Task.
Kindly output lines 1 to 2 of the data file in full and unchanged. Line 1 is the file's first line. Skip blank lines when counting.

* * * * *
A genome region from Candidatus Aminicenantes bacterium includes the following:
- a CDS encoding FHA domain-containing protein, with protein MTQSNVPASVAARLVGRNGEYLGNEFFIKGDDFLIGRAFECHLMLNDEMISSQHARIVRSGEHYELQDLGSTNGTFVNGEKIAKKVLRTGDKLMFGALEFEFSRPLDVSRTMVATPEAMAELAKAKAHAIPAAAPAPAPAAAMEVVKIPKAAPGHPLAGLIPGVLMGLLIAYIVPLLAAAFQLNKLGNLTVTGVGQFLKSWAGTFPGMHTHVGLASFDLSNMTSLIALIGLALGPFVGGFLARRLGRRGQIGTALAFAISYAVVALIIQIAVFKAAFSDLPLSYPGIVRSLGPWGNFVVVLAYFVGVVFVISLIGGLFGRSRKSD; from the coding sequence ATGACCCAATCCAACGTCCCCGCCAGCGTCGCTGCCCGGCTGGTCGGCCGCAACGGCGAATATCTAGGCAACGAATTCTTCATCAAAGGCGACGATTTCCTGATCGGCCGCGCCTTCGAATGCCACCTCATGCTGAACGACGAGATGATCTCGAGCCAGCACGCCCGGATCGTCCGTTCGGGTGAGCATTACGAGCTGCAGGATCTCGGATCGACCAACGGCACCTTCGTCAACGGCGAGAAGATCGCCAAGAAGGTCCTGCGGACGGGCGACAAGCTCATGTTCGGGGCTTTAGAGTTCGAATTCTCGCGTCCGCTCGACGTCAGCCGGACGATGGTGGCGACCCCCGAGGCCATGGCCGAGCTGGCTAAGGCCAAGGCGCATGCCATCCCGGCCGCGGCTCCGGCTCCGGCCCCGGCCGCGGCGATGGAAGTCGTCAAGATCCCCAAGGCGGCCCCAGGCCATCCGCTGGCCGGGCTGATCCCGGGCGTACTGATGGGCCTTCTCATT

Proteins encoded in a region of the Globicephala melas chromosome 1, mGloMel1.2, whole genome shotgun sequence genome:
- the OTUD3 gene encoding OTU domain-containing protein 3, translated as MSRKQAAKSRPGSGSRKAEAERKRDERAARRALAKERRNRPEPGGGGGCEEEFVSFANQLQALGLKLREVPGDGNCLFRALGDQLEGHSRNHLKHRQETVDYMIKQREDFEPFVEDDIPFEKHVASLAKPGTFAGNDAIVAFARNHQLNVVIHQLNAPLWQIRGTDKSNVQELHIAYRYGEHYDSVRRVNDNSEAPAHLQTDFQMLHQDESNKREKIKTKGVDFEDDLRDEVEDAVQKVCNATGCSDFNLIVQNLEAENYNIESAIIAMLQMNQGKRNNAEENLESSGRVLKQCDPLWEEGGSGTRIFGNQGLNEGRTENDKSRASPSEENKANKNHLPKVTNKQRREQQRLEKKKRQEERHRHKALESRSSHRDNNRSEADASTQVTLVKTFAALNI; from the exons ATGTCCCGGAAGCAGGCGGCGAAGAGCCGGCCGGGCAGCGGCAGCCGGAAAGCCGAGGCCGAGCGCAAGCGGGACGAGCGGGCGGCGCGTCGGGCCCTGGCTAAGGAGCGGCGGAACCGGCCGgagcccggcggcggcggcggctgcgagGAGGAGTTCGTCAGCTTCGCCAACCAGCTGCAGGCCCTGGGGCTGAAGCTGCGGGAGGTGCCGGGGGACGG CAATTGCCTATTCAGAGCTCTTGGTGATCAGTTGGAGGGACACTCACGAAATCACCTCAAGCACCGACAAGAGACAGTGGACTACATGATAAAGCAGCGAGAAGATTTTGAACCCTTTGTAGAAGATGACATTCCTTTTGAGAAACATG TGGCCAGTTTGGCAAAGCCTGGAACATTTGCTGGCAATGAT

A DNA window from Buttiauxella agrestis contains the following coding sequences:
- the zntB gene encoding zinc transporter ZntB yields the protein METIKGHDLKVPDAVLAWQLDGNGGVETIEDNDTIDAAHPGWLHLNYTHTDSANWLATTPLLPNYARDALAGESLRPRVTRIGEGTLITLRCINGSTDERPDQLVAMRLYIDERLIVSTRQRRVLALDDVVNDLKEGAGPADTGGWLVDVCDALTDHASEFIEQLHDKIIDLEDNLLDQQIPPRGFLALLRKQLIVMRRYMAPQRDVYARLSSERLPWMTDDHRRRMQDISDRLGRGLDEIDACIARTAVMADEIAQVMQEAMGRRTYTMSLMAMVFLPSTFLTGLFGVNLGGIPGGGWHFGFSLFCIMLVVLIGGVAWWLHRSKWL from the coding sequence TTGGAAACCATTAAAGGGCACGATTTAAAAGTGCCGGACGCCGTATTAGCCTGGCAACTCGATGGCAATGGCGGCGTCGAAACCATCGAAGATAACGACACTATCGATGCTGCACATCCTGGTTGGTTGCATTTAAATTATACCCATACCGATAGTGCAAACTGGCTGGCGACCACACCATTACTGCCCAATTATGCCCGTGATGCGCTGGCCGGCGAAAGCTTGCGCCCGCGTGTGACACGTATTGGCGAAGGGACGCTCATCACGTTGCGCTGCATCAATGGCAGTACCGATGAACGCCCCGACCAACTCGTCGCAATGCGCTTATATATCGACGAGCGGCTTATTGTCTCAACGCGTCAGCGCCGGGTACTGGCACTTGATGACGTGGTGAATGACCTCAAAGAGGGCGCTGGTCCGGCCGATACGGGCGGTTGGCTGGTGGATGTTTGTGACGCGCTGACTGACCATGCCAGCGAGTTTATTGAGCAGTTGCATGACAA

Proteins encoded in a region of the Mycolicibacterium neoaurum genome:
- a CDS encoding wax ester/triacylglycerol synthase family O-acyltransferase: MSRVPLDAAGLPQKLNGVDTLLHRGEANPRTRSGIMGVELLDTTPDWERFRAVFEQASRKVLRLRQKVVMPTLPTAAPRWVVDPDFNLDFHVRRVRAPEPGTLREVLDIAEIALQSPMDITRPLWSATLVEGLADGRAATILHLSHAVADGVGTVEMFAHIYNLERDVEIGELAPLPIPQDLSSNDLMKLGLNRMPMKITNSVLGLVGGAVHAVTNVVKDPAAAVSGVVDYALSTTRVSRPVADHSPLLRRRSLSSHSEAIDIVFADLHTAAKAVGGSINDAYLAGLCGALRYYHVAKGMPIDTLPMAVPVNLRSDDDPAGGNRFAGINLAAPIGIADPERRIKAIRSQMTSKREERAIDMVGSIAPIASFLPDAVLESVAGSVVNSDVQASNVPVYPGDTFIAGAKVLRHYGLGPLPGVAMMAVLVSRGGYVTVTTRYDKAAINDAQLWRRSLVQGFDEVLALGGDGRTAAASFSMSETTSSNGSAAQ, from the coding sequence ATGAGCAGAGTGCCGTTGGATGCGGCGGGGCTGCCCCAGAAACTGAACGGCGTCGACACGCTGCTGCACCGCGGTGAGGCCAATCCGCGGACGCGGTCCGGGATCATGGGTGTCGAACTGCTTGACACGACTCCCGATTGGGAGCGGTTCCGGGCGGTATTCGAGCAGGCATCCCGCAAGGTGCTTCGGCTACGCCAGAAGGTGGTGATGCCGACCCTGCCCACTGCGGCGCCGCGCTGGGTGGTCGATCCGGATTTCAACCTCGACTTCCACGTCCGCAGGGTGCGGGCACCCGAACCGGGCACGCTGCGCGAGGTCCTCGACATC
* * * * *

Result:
A genome region from Candidatus Aminicenantes bacterium includes the following:
- a CDS encoding FHA domain-containing protein, with protein MTQSNVPASVAARLVGRNGEYLGNEFFIKGDDFLIGRAFECHLMLNDEMISSQHARIVRSGEHYELQDLGSTNGTFVNGEKIAKKVLRTGDKLMFGALEFEFSRPLDVSRTMVATPEAMAELAKAKAHAIPAAAPAPAPAAAMEVVKIPKAAPGHPLAGLIPGVLMGLLIAYIVPLLAAAFQLNKLGNLTVTGVGQFLKSWAGTFPGMHTHVGLASFDLSNMTSLIALIGLALGPFVGGFLARRLGRRGQIGTALAFAISYAVVALIIQIAVFKAAFSDLPLSYPGIVRSLGPWGNFVVVLAYFVGVVFVISLIGGLFGRSRKSD; from the coding sequence ATGACCCAATCCAACGTCCCCGCCAGCGTCGCTGCCCGGCTGGTCGGCCGCAACGGCGAATATCTAGGCAACGAATTCTTCATCAAAGGCGACGATTTCCTGATCGGCCGCGCCTTCGAATGCCACCTCATGCTGAACGACGAGATGATCTCGAGCCAGCACGCCCGGATCGTCCGTTCGGGTGAGCATTACGAGCTGCAGGATCTCGGATCGACCAACGGCACCTTCGTCAACGGCGAGAAGATCGCCAAGAAGGTCCTGCGGACGGGCGACAAGCTCATGTTCGGGGCTTTAGAGTTCGAATTCTCGCGTCCGCTCGACGTCAGCCGGACGATGGTGGCGACCCCCGAGGCCATGGCCGAGCTGGCTAAGGCCAAGGCGCATGCCATCCCGGCCGCGGCTCCGGCTCCGGCCCCGGCCGCGGCGATGGAAGTCGTCAAGATCCCCAAGGCGGCCCCAGGCCATCCGCTGGCCGGGCTGATCCCGGGCGTACTGATGGGCCTTCTCATT